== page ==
At Long Last, A Purple Heart

Leo Bach was an airman during World War II. He had to bail out during a combat mission and was seriously injured. But as John Blackstone reports, all that went unacknowledged by our government — until today.

Bach is a survivor. He made it through both Pearl Harbor and a German prisoner of war camp. He has the photographs and the memories to prove it. But what he didn't have was the Purple Heart he earned almost 62 years ago.

"I've put on years, and I've put on pounds," he says. "I want what's mine."

In April 1944, Bach was a crewman on a B-17 bomber shot down over Germany. He bailed out — "I was just floating down, quiet as hell," he says — and hit the ground hard, badly injuring his leg.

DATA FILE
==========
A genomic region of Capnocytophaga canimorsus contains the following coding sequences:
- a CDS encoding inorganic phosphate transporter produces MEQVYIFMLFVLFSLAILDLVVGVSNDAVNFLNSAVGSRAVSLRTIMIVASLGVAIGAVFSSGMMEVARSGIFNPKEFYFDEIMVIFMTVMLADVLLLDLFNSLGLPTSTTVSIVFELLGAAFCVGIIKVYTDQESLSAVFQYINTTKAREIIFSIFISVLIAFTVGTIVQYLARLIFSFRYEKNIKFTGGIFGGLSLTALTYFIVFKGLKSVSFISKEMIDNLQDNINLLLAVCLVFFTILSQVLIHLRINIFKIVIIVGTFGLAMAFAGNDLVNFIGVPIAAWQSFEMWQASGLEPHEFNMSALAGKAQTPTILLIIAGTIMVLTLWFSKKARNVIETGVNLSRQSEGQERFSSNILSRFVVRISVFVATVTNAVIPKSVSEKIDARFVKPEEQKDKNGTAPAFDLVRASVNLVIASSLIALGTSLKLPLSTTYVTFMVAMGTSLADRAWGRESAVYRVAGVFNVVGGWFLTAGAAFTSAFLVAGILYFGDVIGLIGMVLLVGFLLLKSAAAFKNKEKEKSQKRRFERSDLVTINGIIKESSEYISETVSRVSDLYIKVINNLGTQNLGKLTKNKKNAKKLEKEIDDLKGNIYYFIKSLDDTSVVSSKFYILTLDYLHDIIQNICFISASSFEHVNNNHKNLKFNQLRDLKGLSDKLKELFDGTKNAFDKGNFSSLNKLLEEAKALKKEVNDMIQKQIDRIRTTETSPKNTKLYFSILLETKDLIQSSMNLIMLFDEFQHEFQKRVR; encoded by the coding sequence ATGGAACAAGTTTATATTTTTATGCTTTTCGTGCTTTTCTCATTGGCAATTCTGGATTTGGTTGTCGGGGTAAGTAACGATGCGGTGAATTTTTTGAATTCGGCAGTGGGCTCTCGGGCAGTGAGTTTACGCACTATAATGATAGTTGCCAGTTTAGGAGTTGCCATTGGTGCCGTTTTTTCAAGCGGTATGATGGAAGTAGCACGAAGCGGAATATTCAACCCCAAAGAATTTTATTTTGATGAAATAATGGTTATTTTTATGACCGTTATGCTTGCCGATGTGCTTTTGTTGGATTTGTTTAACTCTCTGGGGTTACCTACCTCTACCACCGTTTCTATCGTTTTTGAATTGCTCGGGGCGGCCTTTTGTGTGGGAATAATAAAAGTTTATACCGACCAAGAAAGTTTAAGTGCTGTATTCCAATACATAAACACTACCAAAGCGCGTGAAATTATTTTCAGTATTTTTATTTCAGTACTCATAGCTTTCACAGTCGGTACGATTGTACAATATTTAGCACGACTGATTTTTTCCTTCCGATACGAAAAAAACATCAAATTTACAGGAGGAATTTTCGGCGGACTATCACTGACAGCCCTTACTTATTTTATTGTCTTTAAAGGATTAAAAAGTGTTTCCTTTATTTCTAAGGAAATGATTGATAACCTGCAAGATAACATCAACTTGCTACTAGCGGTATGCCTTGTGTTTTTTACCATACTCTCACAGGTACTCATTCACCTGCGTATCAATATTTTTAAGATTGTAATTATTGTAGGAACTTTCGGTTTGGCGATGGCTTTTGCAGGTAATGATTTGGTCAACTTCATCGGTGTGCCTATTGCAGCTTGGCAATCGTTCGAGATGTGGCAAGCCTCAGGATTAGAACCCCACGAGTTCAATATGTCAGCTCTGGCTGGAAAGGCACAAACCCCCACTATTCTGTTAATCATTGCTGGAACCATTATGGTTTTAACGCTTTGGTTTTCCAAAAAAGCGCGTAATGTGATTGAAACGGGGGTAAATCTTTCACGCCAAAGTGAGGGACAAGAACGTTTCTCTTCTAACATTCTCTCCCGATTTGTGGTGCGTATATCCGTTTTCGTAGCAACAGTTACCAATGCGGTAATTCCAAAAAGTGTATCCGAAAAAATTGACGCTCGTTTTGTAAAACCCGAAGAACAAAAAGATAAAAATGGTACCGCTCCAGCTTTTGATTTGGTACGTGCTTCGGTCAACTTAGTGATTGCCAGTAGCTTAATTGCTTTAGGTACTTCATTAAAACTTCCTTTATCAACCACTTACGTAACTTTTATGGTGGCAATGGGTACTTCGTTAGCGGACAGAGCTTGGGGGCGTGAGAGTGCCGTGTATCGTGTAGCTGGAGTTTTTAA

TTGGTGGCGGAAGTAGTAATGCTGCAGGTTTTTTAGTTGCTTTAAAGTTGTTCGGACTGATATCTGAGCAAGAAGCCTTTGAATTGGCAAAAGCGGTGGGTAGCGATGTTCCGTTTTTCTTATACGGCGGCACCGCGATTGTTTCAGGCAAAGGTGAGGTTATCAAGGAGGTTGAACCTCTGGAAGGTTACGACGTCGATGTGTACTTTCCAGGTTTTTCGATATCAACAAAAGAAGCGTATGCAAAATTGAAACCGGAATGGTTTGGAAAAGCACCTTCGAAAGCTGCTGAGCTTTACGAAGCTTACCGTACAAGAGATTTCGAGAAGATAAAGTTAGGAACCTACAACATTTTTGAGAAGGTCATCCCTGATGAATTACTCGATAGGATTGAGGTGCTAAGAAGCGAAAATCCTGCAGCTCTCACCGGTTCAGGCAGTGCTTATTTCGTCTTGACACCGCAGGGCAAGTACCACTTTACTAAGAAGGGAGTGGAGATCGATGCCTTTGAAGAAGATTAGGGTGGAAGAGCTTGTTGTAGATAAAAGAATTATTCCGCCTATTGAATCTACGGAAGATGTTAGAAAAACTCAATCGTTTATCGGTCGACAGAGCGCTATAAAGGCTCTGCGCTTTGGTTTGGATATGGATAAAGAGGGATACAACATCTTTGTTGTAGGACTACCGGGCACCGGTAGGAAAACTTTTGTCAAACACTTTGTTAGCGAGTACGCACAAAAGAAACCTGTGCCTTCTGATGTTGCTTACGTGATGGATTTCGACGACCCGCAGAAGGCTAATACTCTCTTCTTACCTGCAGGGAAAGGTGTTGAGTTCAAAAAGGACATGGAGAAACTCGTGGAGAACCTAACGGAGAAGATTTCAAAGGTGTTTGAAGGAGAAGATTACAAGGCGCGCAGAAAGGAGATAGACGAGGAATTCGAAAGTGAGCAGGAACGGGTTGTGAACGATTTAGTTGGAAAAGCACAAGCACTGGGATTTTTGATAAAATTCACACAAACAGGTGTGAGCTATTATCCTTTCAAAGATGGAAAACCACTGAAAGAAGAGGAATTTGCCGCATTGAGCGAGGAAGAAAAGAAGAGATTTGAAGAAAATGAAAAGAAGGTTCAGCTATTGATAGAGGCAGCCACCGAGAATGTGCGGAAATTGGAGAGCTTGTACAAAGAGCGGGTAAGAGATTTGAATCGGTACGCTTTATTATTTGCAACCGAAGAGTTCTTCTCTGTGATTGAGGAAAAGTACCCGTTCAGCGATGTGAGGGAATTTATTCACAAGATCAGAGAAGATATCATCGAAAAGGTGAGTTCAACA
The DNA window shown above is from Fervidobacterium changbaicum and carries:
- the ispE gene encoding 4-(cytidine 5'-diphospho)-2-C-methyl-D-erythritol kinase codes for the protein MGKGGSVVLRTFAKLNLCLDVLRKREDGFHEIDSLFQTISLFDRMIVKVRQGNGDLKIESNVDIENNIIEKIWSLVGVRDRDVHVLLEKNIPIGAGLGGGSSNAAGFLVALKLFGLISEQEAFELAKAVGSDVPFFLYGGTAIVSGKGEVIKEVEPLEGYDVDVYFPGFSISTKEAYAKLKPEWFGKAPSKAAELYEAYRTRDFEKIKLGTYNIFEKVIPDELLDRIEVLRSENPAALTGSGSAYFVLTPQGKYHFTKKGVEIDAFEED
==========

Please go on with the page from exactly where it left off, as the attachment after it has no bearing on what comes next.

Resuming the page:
"Fifty miles southeast of Berlin, a Jew wandering around Germany," he says of his predicament. "That scared the hell out of me."

He was soon captured and spent 13 months in a prison camp — with no medical attention for his leg and no record of the injury for which he should have received a Purple Heart.

When the war was over, Bach got married, had kids and put combat behind him. Now, at age 86, he's a great-grandfather, he's written a memoir of his war years ... and he still has that limp from the day he bailed out over Germany.

"I hobble around now like an old man," he says.

But finally, 62 years later, the military has recognized that he was wounded in combat. In a ceremony Tuesday at Travis Air Force Base in California, Bach was awarded his Purple Heart

It's a long overdue message from a nation again at war that no soldier's sacrifice should ever be forgotten.